Our View: Cautious, yet ready

In a press conference in Mobile, Ala., on May 23 amid circulating rumors, U.S. Rep. Josiah “Jo” Bonner, R-Ala., announced his decision to step down from his congressional duties to assume the newly established position of vice chancellor for government relations and economic development for The University of Alabama System.

Beyond the fancy title, we are not sure what this position will entail, and frankly, it doesn’t seem like the University does either.

UA system spokeswoman Kellee Reinhardt stated the position will incorporate harnessing “the diverse strengths of the three campuses for the economic betterment of the state and nation,” which will, in turn, increase “the state’s ability to financially support higher education.” However, the actual responsibilities of the position remain unclear.

If the University’s statements are taken at face value, it seems like Bonner just left a stable position in which he made $174,000 per year to draft government decisions in order to take a position in which he makes a still-undetermined salary to hope that the government makes the right decisions.

We can assume the new salary will be a bit higher than his previous. Bonner’s predecessor Bill Jones, the former director of the government relations branch of the UA system, made $222,487 in 2012 However, Bonner’s position comes after an expansion and redevelopment of this old branch, and Bonner will be declared a vice chancellor. The four current vice chancellors’ average salary is $287,375.

Still, coincidental concerns should not cloud the position’s potential. There is a dire need on this campus for strengthening the ties of higher education with government and assisting students with tuition costs. And in spite of all the uncertainty and potential nepotism surrounding the position, we are in support of Bonner’s selection. When we look at his background, it is clear he is a perfect fit for the position.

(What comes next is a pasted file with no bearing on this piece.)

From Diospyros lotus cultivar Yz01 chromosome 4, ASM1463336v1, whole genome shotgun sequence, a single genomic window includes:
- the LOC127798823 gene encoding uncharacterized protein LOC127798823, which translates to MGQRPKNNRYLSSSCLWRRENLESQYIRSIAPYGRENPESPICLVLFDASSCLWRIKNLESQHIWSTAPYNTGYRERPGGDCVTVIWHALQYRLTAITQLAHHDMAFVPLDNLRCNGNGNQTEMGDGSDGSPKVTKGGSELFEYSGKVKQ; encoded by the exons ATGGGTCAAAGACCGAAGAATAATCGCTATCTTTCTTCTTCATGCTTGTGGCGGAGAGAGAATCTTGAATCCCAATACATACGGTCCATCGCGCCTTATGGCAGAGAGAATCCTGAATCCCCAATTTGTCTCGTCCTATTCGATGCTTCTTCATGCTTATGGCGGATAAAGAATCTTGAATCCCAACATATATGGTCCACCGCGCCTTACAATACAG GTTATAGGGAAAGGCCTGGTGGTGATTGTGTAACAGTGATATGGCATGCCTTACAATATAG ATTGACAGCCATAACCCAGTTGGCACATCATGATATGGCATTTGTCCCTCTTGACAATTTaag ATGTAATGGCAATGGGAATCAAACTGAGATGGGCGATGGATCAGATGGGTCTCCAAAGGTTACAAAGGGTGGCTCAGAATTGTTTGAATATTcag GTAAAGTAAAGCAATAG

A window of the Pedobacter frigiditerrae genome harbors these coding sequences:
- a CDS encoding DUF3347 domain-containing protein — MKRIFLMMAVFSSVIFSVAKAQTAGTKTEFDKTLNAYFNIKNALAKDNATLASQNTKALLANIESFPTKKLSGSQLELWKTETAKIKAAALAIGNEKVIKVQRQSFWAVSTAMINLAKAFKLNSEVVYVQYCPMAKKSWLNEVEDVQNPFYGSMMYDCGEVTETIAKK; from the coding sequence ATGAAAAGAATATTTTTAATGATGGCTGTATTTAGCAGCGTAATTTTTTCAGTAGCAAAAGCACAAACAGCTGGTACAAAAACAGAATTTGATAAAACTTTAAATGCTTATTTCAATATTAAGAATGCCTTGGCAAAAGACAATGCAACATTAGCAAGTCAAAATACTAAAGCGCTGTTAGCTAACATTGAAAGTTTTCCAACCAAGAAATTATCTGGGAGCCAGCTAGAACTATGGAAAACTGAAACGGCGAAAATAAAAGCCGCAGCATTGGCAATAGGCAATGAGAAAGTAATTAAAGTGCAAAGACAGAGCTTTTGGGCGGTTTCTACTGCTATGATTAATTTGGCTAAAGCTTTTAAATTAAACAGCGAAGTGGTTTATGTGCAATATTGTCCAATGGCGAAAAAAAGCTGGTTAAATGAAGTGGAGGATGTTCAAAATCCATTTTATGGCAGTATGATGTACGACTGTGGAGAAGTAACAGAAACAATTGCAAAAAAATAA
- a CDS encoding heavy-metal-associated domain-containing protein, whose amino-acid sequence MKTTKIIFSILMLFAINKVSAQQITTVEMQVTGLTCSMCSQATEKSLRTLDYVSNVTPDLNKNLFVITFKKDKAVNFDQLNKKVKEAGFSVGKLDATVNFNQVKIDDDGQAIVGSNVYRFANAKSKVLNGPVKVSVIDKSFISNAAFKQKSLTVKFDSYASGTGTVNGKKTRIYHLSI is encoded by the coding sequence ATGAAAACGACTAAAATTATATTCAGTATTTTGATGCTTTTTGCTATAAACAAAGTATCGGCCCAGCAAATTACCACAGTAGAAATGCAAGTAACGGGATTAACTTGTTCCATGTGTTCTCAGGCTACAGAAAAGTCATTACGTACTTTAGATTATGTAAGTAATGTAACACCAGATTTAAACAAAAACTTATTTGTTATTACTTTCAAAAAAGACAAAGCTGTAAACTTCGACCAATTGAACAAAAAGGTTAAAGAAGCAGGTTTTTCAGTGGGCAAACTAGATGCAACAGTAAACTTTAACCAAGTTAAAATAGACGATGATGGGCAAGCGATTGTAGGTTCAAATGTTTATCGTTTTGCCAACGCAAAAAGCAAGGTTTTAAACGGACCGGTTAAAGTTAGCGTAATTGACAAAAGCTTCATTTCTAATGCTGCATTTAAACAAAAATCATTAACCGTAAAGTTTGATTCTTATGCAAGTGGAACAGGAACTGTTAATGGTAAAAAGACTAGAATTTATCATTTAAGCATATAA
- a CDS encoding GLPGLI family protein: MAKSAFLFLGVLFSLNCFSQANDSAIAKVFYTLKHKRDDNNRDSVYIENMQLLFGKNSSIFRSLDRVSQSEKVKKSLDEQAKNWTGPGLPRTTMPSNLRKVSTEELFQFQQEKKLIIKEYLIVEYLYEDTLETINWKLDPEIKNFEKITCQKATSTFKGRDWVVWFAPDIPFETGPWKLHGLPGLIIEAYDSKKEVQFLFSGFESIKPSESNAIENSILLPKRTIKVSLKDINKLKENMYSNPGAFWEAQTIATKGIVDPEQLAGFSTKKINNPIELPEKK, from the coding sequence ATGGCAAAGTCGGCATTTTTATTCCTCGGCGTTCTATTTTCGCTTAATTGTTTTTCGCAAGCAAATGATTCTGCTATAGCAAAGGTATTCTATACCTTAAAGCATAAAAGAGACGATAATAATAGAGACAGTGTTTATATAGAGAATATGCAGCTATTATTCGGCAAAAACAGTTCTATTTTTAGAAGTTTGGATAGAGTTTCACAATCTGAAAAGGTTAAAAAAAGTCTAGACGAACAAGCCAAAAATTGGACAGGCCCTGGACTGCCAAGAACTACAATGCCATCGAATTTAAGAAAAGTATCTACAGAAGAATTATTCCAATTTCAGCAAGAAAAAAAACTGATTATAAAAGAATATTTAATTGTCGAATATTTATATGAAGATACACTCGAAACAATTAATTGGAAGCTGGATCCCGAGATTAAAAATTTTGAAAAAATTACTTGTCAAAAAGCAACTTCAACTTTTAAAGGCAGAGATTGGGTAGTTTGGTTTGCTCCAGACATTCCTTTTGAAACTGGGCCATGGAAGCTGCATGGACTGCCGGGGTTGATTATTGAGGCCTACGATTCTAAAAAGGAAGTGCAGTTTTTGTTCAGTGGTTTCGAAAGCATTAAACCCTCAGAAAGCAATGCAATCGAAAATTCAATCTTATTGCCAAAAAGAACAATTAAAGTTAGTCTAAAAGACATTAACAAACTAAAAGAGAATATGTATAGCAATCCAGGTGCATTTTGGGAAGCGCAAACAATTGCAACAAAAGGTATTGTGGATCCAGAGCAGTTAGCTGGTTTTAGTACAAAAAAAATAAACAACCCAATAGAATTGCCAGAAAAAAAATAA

For five terms spanning 10 years, Bonner has represented the traditionally conservative Gulf Coast communities of Alabama’s 1st Congressional District. He stood up against increasing taxes in Congress and was key to bringing the economic catalyst of an aircraft manufacturer Airbus to Alabama last year. He was so popular in his district that he ran unopposed last year into his sixth term, which he is only leaving behind for the UA system.

If anyone can innovate the blank canvas of a position of vice chancellor for government relations and economic development, it is Jo Bonner.

However, we must ensure that he fulfills the greatest possibilities of this position. If he will be lobbying to the state, we should see a decrease in tuition based off an increase in state funding. We should see an explansion in opportunities for our campuses and their students. We should see a greater University.

Jo Bonner, you will be held accountable for this position.

Our View is the consensus of The Crimson White editorial board.